Draw the conclusion with me: If this cross of physical infirmity takes away my hiding place, if I cannot pretend to be tough, strong, and independent, then where else do I foolishly try? And if this is truly so, I'm not sensitive, or womanly, or weak--as if any of those are bad--I am gifted with an opportunity for the humility and vulnerability that admits me and all of us into the Kingdom.

That was in itself worth a word of thanks to the speaker, and so I gave it to him later. Infirmity of whatever kind is not a gift, as such. But the opportunity to draw close to others via my own need, and in that, to extend mercy for living, absolutely is such a gift. Who am I to refuse to give it?

If I Governed A State

I would be an executive, which means I would attempt to let the legislature be the legislature. You're not allowed to do this today. You're supposed to have legislative priorities and victories. When did this happen?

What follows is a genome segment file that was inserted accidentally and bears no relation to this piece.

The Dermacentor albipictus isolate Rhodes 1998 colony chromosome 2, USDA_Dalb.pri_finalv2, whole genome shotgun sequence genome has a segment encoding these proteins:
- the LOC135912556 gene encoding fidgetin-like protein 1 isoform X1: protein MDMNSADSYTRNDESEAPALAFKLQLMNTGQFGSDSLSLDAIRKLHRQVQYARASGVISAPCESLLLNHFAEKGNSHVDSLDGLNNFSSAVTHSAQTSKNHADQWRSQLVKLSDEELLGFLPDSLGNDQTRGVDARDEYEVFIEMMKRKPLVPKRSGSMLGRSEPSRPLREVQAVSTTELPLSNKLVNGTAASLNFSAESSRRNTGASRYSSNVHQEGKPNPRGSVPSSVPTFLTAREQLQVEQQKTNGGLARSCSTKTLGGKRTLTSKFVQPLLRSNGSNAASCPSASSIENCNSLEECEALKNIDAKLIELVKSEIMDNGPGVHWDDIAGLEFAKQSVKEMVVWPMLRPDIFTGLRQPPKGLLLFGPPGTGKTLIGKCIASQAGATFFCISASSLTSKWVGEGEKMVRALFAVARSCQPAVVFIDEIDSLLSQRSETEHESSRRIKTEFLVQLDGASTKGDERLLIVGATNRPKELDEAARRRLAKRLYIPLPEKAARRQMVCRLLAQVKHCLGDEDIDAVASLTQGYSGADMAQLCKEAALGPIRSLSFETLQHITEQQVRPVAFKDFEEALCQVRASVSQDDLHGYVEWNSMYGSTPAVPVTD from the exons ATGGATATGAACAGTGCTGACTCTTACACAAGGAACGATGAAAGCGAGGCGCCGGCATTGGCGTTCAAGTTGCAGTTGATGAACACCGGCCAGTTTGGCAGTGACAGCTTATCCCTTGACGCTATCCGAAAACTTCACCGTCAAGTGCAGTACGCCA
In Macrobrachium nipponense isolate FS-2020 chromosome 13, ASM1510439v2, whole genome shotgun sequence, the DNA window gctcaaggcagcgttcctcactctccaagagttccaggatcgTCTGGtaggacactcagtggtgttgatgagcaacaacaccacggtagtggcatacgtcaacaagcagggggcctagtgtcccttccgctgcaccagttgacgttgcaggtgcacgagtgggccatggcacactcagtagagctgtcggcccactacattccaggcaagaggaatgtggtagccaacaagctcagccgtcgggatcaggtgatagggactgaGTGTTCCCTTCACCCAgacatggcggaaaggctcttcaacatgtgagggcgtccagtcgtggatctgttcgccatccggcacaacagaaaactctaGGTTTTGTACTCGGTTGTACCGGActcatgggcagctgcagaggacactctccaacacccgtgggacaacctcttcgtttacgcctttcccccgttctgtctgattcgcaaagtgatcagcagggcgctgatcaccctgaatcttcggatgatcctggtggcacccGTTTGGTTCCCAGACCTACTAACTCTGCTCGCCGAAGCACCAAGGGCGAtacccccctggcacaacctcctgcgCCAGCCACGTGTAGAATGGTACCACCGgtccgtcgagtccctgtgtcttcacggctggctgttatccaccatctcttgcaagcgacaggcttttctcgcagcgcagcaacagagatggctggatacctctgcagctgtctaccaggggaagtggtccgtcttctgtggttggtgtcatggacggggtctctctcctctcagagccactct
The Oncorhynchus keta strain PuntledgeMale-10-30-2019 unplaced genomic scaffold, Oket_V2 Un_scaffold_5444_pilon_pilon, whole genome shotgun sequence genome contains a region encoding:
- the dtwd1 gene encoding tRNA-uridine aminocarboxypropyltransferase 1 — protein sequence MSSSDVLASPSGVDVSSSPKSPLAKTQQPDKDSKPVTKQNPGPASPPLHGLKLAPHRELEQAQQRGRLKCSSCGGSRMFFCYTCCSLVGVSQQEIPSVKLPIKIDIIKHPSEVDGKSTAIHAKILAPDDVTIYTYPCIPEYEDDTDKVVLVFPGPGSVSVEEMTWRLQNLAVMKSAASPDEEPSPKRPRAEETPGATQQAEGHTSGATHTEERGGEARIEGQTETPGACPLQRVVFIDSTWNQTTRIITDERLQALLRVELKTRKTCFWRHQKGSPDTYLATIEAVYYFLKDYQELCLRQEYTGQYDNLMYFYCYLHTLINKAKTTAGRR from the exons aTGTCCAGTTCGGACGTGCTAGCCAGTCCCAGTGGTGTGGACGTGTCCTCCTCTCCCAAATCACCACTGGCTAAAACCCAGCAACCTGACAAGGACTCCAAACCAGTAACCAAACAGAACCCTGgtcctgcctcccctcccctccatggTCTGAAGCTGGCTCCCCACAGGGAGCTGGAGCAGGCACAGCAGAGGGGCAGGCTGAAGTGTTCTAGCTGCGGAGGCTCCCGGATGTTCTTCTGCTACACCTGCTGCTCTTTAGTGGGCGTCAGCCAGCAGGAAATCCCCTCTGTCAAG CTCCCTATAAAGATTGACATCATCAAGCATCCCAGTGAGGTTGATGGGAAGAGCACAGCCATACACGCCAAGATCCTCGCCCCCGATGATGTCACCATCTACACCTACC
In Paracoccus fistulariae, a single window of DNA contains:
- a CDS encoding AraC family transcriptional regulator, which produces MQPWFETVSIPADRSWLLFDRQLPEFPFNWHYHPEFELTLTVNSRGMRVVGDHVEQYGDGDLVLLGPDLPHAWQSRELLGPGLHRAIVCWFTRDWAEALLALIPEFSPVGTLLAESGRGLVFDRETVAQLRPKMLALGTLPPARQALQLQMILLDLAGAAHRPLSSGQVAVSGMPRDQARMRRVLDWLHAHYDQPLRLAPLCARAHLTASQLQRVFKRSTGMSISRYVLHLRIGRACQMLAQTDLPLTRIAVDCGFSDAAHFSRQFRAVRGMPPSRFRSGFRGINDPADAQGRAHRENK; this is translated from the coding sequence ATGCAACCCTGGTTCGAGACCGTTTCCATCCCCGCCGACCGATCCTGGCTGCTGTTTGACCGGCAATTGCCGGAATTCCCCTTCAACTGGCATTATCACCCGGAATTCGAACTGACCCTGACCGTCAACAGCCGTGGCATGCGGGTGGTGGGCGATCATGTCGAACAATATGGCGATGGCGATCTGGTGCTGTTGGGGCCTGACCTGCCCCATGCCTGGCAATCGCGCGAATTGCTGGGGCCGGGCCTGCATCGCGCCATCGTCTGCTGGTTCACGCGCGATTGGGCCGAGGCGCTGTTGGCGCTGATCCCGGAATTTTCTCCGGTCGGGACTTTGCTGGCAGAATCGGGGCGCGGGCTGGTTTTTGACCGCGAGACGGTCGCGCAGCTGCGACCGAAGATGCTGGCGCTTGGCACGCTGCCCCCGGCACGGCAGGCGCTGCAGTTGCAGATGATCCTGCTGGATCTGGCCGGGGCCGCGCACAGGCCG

I generally would want to administrate well, to keep my head down, and avoid embarrassing the people of my state.

On the other hand, if you give me the power of commutation and clemency, I'll use it, and boldly. I take very seriously the idea that the last person who can show mercy in light of justice would be me. If I don't have a Board of Clemency and Pardons on board with my vision, I'll replace every single person until I do.

I generally have a socially conservative vision, which doesn't mean I can't tolerate anything else, but it means that we don't have to make anything and everything normative. We don't change everything we've known, just to make some small group of people happy. Depending upon what it is, it might be bad indeed, to chase some people's version of "happiness."

If I firmly believe in something, and it is of sufficient importance, you can expect me to fight for it. My morality is absolute and unchanging. Don't expect "evolution" on something I tell you is most crucial. There is no "center" in the bright lines of ethics. People often say they want a politician who fights; trouble is, we support those who fight for the wrong things, or those who in themselves have no right to be leaders or exemplars for others.

I want to be so good that the people of my state don't think about me, until it's time to vote again. I'll show up and say positive things about the people of my state, smile, and get out of the way.